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GENEtic DiSsection of Innate Immune Sensing and Signalling

Project description

Unravelling human innate immune recognition pathways

One of the hallmarks of antiviral defence is the sensing of foreign nucleic acids by pattern recognition receptors found on cells of the innate immune system. This recognition leads to responses by the sensing cell all the way to the induction of adaptive immune responses. Funded by the European Research Council, the GENESIS project proposes to investigate nucleic acid sensing pathways in human cells. Researchers will develop a high-throughput, genome-targeting platform for large-scale loss-of-function studies. They will explore the roles, cooperativity and redundancy of nucleic acid sensing pathways as well as the downstream signalling events. Findings are expected to provide unprecedented insights into innate immune signalling pathways in human cells.


In vertebrates, a receptor-based, innate sensing machinery is used to detect the presence of microbederived molecules or the perturbation microbial infection causes within the host. In the context of viral infection, non-self nucleic acids are sensed by a set of intracellular receptors that upon activation initiate broad antiviral effector responses to eliminate the imminent threat. Over the past years our understanding of these processes has considerably grown, mainly by employing murine knockout models.
Recent advances in genome engineering now provide the opportunity to knockout genes or even to perform functional genetic screens in human cells, providing a powerful means to validate and generate hypotheses. We have developed a high-throughput genome targeting and validation platform that allows us to tackle large-scale loss-of-function studies both at a polyclonal as well as an arrayed format. In addition, we have invested considerable efforts to render this technology applicable to study innate immune sensing and signalling pathways in the human system. GENESIS will combine these efforts to tackle pertinent questions in this field that could not have been addressed before: We will systematically dissect known nucleic acid sensing pathways in the human system to explore their unique roles, cooperativity or redundancy in detecting non-self nucleic acids. We will perform polyclonal, genome-wide loss-of-function screens to elucidate signalling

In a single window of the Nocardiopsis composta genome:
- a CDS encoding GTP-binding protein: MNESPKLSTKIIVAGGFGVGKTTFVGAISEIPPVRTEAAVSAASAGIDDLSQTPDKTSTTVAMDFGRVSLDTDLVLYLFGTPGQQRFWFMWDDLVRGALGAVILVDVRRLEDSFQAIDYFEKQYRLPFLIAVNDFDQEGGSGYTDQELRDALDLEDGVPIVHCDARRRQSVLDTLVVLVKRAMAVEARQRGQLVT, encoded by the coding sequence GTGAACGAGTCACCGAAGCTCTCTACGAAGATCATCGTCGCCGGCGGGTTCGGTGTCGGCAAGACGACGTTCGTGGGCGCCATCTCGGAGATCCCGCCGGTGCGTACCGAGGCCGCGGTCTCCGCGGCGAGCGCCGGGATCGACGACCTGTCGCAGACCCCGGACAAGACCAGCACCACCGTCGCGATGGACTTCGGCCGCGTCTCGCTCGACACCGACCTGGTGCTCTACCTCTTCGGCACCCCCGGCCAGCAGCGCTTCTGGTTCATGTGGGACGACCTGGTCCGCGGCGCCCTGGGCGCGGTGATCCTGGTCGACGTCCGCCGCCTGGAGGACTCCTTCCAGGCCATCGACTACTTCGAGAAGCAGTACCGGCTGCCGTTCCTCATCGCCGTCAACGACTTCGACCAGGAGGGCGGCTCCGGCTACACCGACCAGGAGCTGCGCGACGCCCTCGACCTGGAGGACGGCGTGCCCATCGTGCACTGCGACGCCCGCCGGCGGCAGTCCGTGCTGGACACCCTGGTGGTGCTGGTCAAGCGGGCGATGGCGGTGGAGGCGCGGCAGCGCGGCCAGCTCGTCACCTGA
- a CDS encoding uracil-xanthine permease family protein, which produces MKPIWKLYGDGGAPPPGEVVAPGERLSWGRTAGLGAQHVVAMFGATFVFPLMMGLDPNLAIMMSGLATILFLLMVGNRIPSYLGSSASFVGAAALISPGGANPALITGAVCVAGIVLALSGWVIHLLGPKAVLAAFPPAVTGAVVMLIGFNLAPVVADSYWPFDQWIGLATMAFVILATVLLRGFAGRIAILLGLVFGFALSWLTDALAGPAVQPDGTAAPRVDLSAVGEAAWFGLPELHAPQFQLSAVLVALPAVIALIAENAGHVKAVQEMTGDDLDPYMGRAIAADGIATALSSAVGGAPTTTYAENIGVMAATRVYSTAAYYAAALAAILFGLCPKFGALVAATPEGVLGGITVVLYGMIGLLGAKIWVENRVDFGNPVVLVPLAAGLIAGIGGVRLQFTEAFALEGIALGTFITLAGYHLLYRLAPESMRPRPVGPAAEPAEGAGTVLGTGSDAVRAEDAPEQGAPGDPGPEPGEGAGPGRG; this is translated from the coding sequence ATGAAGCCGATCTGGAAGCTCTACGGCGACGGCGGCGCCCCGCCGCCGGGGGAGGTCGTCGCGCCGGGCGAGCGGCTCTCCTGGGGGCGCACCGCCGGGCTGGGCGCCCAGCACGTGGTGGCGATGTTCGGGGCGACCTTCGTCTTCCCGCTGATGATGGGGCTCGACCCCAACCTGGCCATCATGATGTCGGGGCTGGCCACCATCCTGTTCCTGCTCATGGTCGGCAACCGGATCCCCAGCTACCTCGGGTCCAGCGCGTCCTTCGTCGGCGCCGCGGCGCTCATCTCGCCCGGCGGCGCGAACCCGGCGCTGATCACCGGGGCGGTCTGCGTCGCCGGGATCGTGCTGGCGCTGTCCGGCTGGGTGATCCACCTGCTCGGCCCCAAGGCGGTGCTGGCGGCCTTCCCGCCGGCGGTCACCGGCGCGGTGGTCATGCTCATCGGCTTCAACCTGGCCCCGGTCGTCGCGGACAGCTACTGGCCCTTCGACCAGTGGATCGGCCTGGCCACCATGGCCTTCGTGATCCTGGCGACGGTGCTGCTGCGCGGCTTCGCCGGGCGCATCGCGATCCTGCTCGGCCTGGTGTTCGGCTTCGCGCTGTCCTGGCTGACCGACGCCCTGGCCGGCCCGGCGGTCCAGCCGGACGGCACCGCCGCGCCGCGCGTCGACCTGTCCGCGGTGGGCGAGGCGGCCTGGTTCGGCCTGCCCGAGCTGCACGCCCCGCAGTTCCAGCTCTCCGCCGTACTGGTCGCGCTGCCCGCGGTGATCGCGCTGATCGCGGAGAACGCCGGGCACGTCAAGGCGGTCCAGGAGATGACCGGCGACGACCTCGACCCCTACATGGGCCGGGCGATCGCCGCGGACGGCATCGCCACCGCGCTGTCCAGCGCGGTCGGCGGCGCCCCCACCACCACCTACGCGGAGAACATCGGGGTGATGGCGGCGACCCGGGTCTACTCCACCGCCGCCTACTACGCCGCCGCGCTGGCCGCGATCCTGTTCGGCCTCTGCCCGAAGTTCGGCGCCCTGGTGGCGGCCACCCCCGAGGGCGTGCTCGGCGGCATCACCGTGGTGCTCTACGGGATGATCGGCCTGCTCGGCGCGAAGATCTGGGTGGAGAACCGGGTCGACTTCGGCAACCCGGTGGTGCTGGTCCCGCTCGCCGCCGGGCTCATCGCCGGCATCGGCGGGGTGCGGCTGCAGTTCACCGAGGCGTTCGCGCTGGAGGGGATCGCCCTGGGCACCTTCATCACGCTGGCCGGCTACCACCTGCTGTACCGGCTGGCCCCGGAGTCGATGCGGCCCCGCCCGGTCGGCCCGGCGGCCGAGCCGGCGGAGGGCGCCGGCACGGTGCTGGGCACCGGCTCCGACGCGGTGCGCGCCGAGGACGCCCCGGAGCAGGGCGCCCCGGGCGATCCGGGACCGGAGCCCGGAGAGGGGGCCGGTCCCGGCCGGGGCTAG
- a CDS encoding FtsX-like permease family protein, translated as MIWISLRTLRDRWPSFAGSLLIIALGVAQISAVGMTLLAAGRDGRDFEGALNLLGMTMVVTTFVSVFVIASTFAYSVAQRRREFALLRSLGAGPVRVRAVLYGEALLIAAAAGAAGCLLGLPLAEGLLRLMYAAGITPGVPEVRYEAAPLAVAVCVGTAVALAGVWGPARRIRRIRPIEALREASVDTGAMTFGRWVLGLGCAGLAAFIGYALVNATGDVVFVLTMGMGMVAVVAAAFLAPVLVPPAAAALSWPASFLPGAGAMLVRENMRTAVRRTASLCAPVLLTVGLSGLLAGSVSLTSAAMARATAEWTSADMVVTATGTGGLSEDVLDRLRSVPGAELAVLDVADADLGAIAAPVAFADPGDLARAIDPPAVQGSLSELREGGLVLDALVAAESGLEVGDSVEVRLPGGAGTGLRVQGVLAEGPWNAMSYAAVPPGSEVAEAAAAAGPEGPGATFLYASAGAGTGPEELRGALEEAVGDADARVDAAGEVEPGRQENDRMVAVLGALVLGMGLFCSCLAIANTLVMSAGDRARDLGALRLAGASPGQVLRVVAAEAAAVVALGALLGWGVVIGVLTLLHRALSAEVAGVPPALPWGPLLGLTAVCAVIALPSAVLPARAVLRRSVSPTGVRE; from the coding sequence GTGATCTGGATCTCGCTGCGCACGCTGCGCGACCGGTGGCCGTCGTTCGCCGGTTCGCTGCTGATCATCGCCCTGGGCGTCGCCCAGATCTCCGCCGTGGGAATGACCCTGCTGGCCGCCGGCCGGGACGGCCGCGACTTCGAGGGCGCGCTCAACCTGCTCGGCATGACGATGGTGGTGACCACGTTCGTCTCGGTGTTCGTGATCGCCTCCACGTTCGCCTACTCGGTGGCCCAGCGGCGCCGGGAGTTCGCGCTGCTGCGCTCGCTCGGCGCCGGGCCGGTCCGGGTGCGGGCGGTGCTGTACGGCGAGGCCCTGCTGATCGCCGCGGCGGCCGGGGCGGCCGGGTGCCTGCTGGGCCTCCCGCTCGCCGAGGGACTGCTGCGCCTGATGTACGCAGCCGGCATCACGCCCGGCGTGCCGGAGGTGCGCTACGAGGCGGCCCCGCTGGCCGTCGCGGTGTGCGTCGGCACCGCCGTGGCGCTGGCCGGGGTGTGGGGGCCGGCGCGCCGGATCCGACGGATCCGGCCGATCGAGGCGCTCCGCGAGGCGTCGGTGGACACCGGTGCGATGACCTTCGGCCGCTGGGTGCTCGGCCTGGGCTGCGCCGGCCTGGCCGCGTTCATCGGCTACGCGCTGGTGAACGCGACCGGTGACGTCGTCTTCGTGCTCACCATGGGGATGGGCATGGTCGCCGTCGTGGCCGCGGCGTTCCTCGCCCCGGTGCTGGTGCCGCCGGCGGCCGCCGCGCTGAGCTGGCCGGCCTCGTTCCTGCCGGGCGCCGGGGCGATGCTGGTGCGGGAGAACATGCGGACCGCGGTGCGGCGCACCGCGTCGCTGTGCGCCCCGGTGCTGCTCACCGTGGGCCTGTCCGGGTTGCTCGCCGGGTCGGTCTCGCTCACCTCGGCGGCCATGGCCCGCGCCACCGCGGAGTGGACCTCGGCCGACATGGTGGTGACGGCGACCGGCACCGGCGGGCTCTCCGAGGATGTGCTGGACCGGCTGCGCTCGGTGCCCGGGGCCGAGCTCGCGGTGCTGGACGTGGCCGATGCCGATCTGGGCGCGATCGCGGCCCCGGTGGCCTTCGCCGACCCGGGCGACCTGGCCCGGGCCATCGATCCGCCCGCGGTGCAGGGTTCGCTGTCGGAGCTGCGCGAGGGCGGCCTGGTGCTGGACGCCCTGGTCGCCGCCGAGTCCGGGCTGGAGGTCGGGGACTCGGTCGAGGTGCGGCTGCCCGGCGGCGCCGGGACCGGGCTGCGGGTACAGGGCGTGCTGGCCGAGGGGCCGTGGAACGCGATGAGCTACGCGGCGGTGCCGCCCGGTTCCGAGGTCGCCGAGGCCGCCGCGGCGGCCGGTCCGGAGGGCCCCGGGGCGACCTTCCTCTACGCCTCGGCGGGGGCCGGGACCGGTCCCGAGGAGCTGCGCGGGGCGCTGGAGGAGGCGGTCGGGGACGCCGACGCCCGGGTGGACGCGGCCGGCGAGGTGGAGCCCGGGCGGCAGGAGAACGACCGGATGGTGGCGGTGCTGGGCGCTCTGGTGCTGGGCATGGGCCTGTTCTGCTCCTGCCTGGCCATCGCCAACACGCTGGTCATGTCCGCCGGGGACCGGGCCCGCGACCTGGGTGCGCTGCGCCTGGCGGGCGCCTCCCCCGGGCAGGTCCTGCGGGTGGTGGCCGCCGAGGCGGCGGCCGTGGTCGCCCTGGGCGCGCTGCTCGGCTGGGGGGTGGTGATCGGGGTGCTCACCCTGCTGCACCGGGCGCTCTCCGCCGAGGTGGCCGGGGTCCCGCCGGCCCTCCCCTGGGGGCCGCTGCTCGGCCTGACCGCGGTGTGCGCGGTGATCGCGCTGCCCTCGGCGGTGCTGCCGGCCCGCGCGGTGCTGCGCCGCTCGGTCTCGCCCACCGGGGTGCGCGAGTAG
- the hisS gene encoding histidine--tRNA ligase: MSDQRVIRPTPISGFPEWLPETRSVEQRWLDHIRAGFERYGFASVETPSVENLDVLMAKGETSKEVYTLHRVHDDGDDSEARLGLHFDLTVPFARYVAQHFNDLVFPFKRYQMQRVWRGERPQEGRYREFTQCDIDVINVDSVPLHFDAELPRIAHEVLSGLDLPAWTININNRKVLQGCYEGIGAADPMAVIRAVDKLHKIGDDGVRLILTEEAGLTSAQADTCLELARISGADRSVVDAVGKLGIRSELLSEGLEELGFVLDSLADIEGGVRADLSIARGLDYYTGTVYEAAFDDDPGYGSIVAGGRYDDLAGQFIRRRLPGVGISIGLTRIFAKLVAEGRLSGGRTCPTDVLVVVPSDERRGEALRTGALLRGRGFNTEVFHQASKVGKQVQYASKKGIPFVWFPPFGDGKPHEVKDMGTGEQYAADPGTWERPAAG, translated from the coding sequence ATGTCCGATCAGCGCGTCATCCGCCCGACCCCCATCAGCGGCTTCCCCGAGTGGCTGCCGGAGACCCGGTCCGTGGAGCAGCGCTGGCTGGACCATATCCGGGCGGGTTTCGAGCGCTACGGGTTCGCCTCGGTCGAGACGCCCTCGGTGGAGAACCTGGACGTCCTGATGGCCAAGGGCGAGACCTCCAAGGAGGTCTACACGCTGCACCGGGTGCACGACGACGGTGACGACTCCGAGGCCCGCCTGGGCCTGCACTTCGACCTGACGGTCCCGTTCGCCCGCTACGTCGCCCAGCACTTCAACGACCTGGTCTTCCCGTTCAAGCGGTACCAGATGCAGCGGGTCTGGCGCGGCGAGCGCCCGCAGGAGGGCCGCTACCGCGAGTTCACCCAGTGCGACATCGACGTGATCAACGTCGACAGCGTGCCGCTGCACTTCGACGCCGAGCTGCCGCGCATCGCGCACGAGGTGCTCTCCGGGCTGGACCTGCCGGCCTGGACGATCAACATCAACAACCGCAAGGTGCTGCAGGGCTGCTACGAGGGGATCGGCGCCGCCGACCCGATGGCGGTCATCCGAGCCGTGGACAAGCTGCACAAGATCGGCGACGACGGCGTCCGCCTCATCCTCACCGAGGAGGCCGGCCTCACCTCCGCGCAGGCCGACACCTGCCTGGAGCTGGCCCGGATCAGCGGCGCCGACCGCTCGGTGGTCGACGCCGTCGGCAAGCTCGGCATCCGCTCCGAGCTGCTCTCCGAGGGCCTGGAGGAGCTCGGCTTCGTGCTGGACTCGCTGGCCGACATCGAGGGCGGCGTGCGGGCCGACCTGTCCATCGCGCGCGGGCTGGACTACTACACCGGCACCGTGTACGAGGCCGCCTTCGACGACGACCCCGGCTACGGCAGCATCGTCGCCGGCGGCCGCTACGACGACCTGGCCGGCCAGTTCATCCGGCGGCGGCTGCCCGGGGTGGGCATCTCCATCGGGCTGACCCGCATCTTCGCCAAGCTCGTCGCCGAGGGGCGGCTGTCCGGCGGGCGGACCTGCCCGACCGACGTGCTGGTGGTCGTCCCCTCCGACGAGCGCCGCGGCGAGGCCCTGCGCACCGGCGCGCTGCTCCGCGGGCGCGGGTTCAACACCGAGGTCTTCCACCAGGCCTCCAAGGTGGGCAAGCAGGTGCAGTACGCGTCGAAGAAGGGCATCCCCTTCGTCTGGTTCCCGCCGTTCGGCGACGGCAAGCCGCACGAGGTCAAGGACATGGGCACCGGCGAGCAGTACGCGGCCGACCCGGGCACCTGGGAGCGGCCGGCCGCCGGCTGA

events downstream of intracellular DNA and RNA sensing pathways and their roles in orchestrating antiviral effector mechanisms. Moreover, in a large-scale perturbation study, we will specifically address the role of the kinome in antiviral innate immune signalling pathways, exploring the role of its individual members and their epistatic relationships in orchestrating gene expression. Altogether, these studies will allow us to obtain insight into innate immune signalling pathways at unprecedented precision, depth and breadth.

Host institution

Net EU contribution
€ 1 970 000,00

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Bayern Oberbayern München, Kreisfreie Stadt
Activity type
Higher or Secondary Education Establishments
Total cost
€ 1 970 000,00

Beneficiaries (1)